Group A: Scotland        Castellano   Page 2

Argentina  2

Austria  2

Belgium  2

Brazil  2

Bulgaria  2

Cameroon  2

Chile  2

Colombia  2

Croatia  2

Denmark  2

England  2

France  2

Germany  2

Iran  2

Italy  2

Jamaica  2

Japan  2

México  2

Morocco  2

Netherlands  2

Nigeria  2

Norway  2

Paraguay  2

Romania  2

Saudi Arabia  2

Scotland  2

South Africa 2

South Korea

Spain  2

Tunisia  2

United States  2

Yugoslavia  2

  The Scottish Football Association 

Coach: Craig BROWN.

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10.06.98 Saint-Denis


16.06.98 Bordeaux


23.06.98 Saint-Etienne

Team Colors: Dark Blue shirt, White pants

2nd. uniform: Gold Shirt, Dark Blue pants

Confederation: UEFA

Eighth World Cup appearance

Twice appeared in the European championships (1992, '96)

Key players: G Andy Goram (Glasgow Rangers),

F Kevin Gallacher (Blackburn, England),

M John Collins (Monaco).

F Gordon Drurie

Gordon Drurie

Keep an Eye on: Kevin Gallacher: Has become the regular scorer his country has craved. Leading scorer in 1998 qualification with 6.

Paul Lambert: Scotland can hardly do without him. A wise defensive midfield player.

Colin Hendry: After such vibrant displays in defense, he is just going to have to put up with the Braveheart headlines.

Analysis: Perpetual qualifiers who have never progressed past the first round. Problems up and down the field. Gallacher has provided spark in recent games. Ally McCoist is another scoring threat.

Scotland's prospects will depend on displaying discipline and conviction against Norway and Morocco. Diligence, however, will probably prove inadequate when facing Brazil in the opening game.

History: The former Kingdom of Scotland has been united with England since 1707, but an unbroken tradition of independence still exists. The separation of the four British soccer associations has continued because of this historical precedent. Thus the first meeting of representative English and Scottish teams in 1870 is regarded as the birth of international soccer. Scotland dominated England during the 1870s and 1880s.

The two great Glasgow clubs, Celtic and Rangers are world famous. Both are perennial contenders in international club championships. Scots are responsible for introducing many rules of the then newly formed "association football" and were influential in Irish soccer beginnings and had a hand in introducing soccer into Canada and the United States.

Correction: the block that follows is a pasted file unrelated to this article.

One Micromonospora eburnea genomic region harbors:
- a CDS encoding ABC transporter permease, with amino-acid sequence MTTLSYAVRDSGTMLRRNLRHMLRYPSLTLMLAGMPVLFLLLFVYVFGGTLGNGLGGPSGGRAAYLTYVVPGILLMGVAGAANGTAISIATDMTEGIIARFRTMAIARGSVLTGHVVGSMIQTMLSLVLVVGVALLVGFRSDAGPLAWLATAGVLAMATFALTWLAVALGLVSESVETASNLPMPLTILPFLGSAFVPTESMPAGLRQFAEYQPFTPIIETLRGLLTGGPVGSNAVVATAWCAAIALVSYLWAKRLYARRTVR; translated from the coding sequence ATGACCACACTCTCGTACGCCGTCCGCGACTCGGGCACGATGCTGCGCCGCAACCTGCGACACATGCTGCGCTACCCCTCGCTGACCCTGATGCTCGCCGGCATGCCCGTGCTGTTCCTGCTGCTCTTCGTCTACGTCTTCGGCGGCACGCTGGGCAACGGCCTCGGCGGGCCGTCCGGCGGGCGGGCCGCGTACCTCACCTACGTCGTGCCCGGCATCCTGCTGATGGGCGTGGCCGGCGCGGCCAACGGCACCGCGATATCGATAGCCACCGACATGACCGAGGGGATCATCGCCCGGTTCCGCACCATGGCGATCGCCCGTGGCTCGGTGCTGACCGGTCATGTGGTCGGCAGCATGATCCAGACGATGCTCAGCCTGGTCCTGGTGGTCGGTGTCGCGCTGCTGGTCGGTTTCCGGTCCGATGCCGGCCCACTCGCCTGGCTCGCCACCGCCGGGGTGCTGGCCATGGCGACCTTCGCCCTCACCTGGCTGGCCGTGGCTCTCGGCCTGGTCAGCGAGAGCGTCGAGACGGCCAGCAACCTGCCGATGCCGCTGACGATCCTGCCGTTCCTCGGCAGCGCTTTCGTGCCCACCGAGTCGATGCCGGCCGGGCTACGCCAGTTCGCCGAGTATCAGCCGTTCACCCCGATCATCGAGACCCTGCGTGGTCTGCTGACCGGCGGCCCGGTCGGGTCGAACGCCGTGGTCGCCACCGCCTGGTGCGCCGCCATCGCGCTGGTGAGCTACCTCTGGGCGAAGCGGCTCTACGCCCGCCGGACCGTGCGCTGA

Although a regular qualifier for the major tournaments, Scotland have never managed to get beyond the first round when it came to the World Cup finals. However, coach Craig Brown is determined to put an end to their miserable record next June in France. In the past Scotland, despite its failure, has never lacked talent. In 1978 the team boasted the presence of Kenny Dalglish, Graeme Souness and Joe Jordan. But, living up to its reputation for inconsistency, Scotland returned home from Argentina after having managed to lose to Iran, and having the game turned upside down by Perú, but beating Holland.

In Euro '96, Scotland's quarter-final hopes vanished when Holland scored a late consolation goal against England. During qualifying for the 1998 World Cup, Scotland, with the duo of Colin Hendry and Colin Calderwood, have looked more organized and solid in defense than in previous campaigns. Conceeding only nine goals in 24 matches has proved the strength of their defense.

Competing against Austria and Sweden in their group, Scotland, though never dazzling, kept their errors to a minimum, only being beaten once - 2-1 by Sweden. In attack, goals were hard to come by -- the same problem they faced in Euro '96. But with the talent of Kevin Gallacher up front, Scotland are hoping things will improve for France 98.

Scotland seized their place only as the best of the runners-up in the European groups, but their reputation within their own country has soared. After years of receiving only dutiful praise as a disciplined side, there is a resurgence of excitement. There was a public outcry when the match with Latvia was originally scheduled for Easter Road and it had to be moved to Celtic Park, with its capacity of 50,000. Some of the interest may stem from the inadequacy of the Old Firm in European competition, but Scotland are more than mere surrogates.

Craig Brown, the manager, is painstaking in preparation, identifying the key figure in the opposition and devising the means to nullify him, yet the games have become more than exercises in strategy. Home victories over Sweden and Austria were cathartic moments for a nation that had been afraid to risk put its emotions in the hands of its team.  

The Scotland side has become more appealing as the fluency of its style has grown. Although Brown prizes stability, quiet and important changes are regularly made and, with the addition of Christian Dailly, play comes out of central defense more smoothly. They continue to be well-served in the center of midfield, where experienced figures, such as Gary McAllister, remain and newcomers, such as David Hopkin, press for conclusion.

Home Shirt

Away Shirt


G Andy Goram 33 54

G Jim Leighton 39 83

G Neil Sullivan 27 2

D Tom Boyd 31 50

D Colin Calderwood 32 23

D Christian Dailly 24 6

D Matt Elliott 29 1

D Colin Hendry 31 28

D Tosh McKinlay 32 19

D David Weir 27 3

M Craig Burley 26 23

M John Collins 29 18

M Scot Gemmill 26 11

M David Hopkin 27 4

M Paul Lambert 28 9

M Gary McAllister 32 56

M Stuart McCall 33 39

M Billy McKinlay 28 22

M Jackie McNamara 24 4

F Billy Dodds 28 4

F Simon Donnelly 22 4

F Gordon Durie 31 38

F Kevin Gallacher 33 8

F Darren Jackson 31 17

F Ally McCoist 35 59  

F John McGinlay 33 33


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